SOME VACUUM BASICS
This article is condensed from material originally presented in Volume 1 (1992) of "the Bell Jar".
Material here is the work of Steve Hansen and is now also available in more complete form on the new Bell Jar Home Page.
This article is only meant to provide a very cursory overview of vacuum, how to produce a vacuum and and some of the more common applications of vacuum technology. Some noteworthy books will be referenced at the conclusion.
A vacuum system typically consists of one or more pumps which are connected to a chamber. The former produces the vacuum, the latter contains whatever apparatus requires the use of the vacuum. In between the two may be various combinations of tubing, fittings and valves. These are required for the system to operate but each introduces other complications such as leaks, additional surface area for outgassing and added resistance to the flow of gas from the chamber to the pumps. Additionally, one or more vacuum gauges are usually connected to the system to monitor pressure.
II. The More Common Units of Pressure Measurement
Traditionally, the pressure in a system is stated in terms of the height of a column of mercury that may be supported by the pressure in the system. At one standard atmosphere the force is 1.03 kg/sq cm (about 14.7 pounds per sq. inch). This pressure will support a mercury column 760 millimeter high (as in a barometer). One millimeter of mercury is the equivalent of 1 Torr. A thousandth of a millimeter is referred to as a micron of mercury or, in more current terminology, 1 milliTorr (mTorr). To be proper in the modern scientific world, the SI system of units is used. Here pressure is referred to in terms of newtons/sq. meter or Pascal (Pa). To convert Torr to Pascal, divide by 0.0075.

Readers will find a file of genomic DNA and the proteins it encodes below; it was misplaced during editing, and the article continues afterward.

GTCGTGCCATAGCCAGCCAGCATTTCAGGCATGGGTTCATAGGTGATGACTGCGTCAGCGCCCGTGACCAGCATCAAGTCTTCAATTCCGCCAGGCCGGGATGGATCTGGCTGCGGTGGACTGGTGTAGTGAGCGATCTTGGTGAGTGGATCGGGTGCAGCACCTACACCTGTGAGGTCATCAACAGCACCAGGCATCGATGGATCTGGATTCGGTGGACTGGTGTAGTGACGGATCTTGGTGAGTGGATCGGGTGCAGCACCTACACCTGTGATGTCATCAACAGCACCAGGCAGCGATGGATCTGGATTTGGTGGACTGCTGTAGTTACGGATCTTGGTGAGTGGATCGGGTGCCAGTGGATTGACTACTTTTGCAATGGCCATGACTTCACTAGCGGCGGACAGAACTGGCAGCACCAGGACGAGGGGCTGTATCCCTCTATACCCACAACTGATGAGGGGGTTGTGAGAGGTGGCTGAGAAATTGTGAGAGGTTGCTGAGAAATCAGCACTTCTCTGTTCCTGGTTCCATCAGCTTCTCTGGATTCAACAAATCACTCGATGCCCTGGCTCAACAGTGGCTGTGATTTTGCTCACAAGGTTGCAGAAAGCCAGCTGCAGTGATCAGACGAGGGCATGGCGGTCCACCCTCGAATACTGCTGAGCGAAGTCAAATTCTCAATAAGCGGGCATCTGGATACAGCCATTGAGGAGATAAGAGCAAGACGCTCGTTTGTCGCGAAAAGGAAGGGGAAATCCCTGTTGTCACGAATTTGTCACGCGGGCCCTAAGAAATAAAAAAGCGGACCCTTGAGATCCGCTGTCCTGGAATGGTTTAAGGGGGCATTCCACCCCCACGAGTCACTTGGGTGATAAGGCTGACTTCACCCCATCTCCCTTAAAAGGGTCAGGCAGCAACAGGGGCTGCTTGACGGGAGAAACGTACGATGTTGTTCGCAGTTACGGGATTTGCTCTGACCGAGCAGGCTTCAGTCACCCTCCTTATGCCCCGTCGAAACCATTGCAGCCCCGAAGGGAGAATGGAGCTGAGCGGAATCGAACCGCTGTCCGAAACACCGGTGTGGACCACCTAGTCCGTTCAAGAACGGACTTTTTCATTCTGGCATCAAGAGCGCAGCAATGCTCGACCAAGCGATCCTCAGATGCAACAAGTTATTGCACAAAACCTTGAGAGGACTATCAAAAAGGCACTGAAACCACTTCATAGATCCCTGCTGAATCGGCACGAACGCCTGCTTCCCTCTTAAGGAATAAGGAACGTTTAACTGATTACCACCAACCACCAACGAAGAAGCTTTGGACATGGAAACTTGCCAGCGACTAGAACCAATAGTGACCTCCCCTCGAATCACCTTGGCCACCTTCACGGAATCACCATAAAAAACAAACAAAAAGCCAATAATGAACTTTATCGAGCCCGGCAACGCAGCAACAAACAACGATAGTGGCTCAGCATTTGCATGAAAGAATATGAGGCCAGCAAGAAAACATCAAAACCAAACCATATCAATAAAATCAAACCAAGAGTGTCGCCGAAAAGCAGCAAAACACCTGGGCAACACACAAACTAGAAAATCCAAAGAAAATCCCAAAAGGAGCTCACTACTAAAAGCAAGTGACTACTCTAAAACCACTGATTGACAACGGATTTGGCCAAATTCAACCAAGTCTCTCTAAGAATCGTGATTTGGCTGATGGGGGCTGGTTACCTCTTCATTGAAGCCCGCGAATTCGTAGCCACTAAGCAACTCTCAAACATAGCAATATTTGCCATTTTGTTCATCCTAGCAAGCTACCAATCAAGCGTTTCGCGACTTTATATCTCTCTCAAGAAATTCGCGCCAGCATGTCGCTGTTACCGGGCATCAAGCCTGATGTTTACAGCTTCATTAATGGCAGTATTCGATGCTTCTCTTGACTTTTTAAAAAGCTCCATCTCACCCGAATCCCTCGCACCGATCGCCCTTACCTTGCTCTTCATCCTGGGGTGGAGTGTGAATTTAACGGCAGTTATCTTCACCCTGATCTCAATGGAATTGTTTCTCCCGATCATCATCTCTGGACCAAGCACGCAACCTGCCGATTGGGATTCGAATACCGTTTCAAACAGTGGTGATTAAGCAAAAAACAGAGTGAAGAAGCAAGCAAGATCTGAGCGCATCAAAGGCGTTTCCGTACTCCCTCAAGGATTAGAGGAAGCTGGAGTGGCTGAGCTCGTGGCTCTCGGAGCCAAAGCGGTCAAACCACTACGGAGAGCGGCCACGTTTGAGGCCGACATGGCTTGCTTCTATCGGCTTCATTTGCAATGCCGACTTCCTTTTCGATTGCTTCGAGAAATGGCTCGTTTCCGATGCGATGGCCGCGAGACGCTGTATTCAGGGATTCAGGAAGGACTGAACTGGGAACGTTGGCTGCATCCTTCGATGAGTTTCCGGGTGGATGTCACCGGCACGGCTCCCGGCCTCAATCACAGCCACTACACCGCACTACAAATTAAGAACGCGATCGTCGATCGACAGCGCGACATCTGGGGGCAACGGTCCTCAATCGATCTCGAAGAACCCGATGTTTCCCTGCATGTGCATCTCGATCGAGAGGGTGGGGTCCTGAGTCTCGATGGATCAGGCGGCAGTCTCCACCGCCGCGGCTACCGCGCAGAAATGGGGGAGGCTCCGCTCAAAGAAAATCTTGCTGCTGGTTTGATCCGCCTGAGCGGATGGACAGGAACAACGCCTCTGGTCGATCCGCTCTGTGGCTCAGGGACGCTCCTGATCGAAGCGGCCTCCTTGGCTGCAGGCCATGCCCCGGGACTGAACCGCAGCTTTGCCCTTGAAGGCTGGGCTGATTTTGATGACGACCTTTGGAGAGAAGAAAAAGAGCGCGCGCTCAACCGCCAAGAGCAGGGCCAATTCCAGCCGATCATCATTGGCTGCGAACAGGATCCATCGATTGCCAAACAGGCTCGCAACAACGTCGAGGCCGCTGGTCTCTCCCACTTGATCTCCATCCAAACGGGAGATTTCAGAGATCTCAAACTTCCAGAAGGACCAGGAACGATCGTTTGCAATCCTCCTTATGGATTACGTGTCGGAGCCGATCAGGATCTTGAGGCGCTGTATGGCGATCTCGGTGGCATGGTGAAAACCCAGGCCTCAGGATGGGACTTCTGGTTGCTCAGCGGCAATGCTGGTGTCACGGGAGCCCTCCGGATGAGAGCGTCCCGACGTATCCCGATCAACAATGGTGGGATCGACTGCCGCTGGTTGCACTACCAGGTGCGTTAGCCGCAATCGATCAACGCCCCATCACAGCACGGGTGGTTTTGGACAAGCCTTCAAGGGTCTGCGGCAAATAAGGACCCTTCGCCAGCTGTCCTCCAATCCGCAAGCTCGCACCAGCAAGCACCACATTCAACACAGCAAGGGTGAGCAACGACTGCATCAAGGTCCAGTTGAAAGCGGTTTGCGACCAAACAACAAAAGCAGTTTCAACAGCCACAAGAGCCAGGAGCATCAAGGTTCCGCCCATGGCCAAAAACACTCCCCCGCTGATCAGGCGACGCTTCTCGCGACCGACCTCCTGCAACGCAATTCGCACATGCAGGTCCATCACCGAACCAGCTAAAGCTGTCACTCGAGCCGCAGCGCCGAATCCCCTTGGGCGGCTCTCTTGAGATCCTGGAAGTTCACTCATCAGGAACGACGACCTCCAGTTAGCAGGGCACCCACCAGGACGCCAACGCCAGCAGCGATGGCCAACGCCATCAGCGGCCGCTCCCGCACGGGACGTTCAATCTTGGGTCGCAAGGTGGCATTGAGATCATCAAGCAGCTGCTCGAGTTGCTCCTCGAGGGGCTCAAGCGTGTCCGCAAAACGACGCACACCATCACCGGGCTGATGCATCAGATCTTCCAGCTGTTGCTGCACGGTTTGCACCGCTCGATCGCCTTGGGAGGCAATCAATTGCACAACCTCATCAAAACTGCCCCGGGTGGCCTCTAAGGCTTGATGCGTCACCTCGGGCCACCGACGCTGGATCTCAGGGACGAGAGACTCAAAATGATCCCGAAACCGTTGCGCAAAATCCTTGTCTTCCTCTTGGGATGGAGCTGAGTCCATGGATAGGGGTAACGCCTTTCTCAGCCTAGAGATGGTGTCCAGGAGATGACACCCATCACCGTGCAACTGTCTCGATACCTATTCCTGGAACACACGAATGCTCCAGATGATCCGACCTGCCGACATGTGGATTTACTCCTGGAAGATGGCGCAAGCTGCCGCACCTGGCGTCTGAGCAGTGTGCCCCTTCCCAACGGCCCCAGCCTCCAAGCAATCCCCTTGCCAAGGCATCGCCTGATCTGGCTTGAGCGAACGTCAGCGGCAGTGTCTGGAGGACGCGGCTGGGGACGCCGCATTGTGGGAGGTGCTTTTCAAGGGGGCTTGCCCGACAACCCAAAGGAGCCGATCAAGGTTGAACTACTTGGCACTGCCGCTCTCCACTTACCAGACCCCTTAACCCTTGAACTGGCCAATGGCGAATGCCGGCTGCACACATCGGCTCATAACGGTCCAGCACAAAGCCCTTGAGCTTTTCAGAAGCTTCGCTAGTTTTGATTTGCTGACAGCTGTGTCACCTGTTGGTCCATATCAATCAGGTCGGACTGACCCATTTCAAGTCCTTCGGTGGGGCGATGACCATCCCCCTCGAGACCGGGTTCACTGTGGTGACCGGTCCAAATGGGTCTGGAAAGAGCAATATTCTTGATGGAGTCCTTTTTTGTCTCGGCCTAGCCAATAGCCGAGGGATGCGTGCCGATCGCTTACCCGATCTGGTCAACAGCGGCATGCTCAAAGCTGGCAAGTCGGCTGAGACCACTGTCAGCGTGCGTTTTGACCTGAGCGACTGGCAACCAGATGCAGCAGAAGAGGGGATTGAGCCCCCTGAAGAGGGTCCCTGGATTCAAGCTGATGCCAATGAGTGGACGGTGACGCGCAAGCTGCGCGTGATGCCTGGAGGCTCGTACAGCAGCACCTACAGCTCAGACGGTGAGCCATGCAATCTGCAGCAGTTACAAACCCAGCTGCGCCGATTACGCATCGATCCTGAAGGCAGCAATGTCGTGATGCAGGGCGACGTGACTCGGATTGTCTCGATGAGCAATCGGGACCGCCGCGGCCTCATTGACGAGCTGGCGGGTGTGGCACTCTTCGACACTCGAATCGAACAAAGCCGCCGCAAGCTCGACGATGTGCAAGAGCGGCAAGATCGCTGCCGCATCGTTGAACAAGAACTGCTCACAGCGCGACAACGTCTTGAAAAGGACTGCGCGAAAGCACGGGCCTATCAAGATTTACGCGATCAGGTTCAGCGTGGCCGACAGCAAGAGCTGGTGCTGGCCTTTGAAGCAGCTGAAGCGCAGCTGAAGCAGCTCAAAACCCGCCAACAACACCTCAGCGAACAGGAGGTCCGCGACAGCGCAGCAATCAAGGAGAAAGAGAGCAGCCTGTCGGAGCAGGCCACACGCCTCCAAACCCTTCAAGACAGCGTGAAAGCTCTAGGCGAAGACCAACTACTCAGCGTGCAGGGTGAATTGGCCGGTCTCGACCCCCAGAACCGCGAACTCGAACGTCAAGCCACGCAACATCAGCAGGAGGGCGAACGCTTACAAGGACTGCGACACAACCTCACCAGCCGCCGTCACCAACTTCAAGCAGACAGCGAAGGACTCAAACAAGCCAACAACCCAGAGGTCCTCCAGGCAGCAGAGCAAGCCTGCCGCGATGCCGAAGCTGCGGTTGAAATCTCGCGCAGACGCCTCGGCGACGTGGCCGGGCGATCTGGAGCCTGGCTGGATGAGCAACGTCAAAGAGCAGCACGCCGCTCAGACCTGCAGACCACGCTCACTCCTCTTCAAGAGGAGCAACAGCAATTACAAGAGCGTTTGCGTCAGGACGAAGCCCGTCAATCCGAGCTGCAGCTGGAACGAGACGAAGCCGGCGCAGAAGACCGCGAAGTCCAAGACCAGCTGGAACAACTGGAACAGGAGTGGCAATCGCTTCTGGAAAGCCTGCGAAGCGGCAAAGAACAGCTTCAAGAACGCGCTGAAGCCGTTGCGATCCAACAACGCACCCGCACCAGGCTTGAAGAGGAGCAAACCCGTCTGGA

Measurement of pressure in a vacuum system is done with any of a variety of gauges which work through somewhat indirect means e.g. thermal conductivity of the gas or the electrical properties of the gas when ionized. The former are typically used at higher pressures (1 to 1000 mTorr), the latter in lower ranges.
III. Means of Producing Vacuum
Low grade vacuum may be reached using a variety of means. In the range to several 10s of Torr, sealed reciprocating piston compressors (as are commonly found in refrigerators) may be used. Piston compressors have the disadvantage of the dead space which exists above the piston. This, plus leakage past the piston, limits the degree of vacuum that can be achieved.
Better vacuum may be obtained with a rotary, oil sealed pump. This type of pump has a rotating off-center cylindrical rotor that "sweeps" air through the cylindrical housing in which the rotor is located. Air is kept from passing from between the vacuum and pressure sides by means of either a set of two vanes which are arranged across the diameter of the rotor or by means of a sliding single vane mounted in the housing. The entire mechanism of this type of pump is immersed in oil. The oil lubricates the moving parts and also acts as the sealing agent.